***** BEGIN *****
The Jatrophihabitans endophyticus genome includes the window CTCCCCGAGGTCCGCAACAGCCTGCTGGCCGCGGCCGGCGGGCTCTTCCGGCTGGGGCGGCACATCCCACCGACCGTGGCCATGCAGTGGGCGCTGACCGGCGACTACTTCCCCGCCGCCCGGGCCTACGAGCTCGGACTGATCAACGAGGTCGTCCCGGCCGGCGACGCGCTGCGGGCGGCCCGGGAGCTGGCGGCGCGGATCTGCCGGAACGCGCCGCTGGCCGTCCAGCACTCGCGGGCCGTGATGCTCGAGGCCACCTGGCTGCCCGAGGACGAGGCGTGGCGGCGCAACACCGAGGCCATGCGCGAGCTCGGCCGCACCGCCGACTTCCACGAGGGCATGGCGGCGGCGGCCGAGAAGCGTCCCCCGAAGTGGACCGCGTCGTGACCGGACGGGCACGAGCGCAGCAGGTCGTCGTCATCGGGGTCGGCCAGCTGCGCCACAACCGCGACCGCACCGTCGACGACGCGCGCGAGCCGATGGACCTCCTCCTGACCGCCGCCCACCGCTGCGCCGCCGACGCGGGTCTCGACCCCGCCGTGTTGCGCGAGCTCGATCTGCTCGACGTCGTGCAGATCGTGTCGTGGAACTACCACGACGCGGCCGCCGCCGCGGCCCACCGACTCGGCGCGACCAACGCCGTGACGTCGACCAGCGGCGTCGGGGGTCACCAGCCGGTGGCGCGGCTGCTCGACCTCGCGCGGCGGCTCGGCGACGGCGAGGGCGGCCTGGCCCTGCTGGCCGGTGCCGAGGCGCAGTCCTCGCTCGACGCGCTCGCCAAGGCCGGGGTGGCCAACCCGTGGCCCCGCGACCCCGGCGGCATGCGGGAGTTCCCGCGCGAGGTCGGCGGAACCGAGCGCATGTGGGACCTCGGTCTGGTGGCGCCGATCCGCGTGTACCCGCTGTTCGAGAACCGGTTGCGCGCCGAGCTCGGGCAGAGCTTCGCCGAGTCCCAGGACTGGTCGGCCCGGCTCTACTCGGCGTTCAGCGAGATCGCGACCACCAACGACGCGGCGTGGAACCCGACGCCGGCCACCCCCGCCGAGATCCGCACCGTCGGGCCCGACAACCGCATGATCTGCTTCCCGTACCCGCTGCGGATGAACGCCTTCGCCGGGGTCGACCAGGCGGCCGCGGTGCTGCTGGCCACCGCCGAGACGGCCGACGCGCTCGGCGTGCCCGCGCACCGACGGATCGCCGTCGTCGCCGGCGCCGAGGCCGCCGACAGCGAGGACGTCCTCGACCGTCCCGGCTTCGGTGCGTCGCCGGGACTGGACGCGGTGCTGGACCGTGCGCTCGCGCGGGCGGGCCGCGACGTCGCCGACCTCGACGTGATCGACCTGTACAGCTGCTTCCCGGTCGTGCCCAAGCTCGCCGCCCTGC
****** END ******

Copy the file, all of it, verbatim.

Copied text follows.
The Jatrophihabitans endophyticus genome includes the window CTCCCCGAGGTCCGCAACAGCCTGCTGGCCGCGGCCGGCGGGCTCTTCCGGCTGGGGCGGCACATCCCACCGACCGTGGCCATGCAGTGGGCGCTGACCGGCGACTACTTCCCCGCCGCCCGGGCCTACGAGCTCGGACTGATCAACGAGGTCGTCCCGGCCGGCGACGCGCTGCGGGCGGCCCGGGAGCTGGCGGCGCGGATCTGCCGGAACGCGCCGCTGGCCGTCCAGCACTCGCGGGCCGTGATGCTCGAGGCCACCTGGCTGCCCGAGGACGAGGCGTGGCGGCGCAACACCGAGGCCATGCGCGAGCTCGGCCGCACCGCCGACTTCCACGAGGGCATGGCGGCGGCGGCCGAGAAGCGTCCCCCGAAGTGGACCGCGTCGTGACCGGACGGGCACGAGCGCAGCAGGTCGTCGTCATCGGGGTCGGCCAGCTGCGCCACAACCGCGACCGCACCGTCGACGACGCGCGCGAGCCGATGGACCTCCTCCTGACCGCCGCCCACCGCTGCGCCGCCGACGCGGGTCTCGACCCCGCCGTGTTGCGCGAGCTCGATCTGCTCGACGTCGTGCAGATCGTGTCGTGGAACTACCACGACGCGGCCGCCGCCGCGGCCCACCGACTCGGCGCGACCAACGCCGTGACGTCGACCAGCGGCGTCGGGGGTCACCAGCCGGTGGCGCGGCTGCTCGACCTCGCGCGGCGGCTCGGCGACGGCGAGGGCGGCCTGGCCCTGCTGGCCGGTGCCGAGGCGCAGTCCTCGCTCGACGCGCTCGCCAAGGCCGGGGTGGCCAACCCGTGGCCCCGCGACCCCGGCGGCATGCGGGAGTTCCCGCGCGAGGTCGGCGGAACCGAGCGCATGTGGGACCTCGGTCTGGTGGCGCCGATCCGCGTGTACCCGCTGTTCGAGAACCGGTTGCGCGCCGAGCTCGGGCAGAGCTTCGCCGAGTCCCAGGACTGGTCGGCCCGGCTCTACTCGGCGTTCAGCGAGATCGCGACCACCAACGACGCGGCGTGGAACCCGACGCCGGCCACCCCCGCCGAGATCCGCACCGTCGGGCCCGACAACCGCATGATCTGCTTCCCGTACCCGCTGCGGATGAACGCCTTCGCCGGGGTCGACCAGGCGGCCGCGGTGCTGCTGGCCACCGCCGAGACGGCCGACGCGCTCGGCGTGCCCGCGCACCGACGGATCGCCGTCGTCGCCGGCGCCGAGGCCGCCGACAGCGAGGACGTCCTCGACCGTCCCGGCTTCGGTGCGTCGCCGGGACTGGACGCGGTGCTGGACCGTGCGCTCGCGCGGGCGGGCCGCGACGTCGCCGACCTCGACGTGATCGACCTGTACAGCTGCTTCCCGGTCGTGCCCAAGCTCGCCGCCCTGC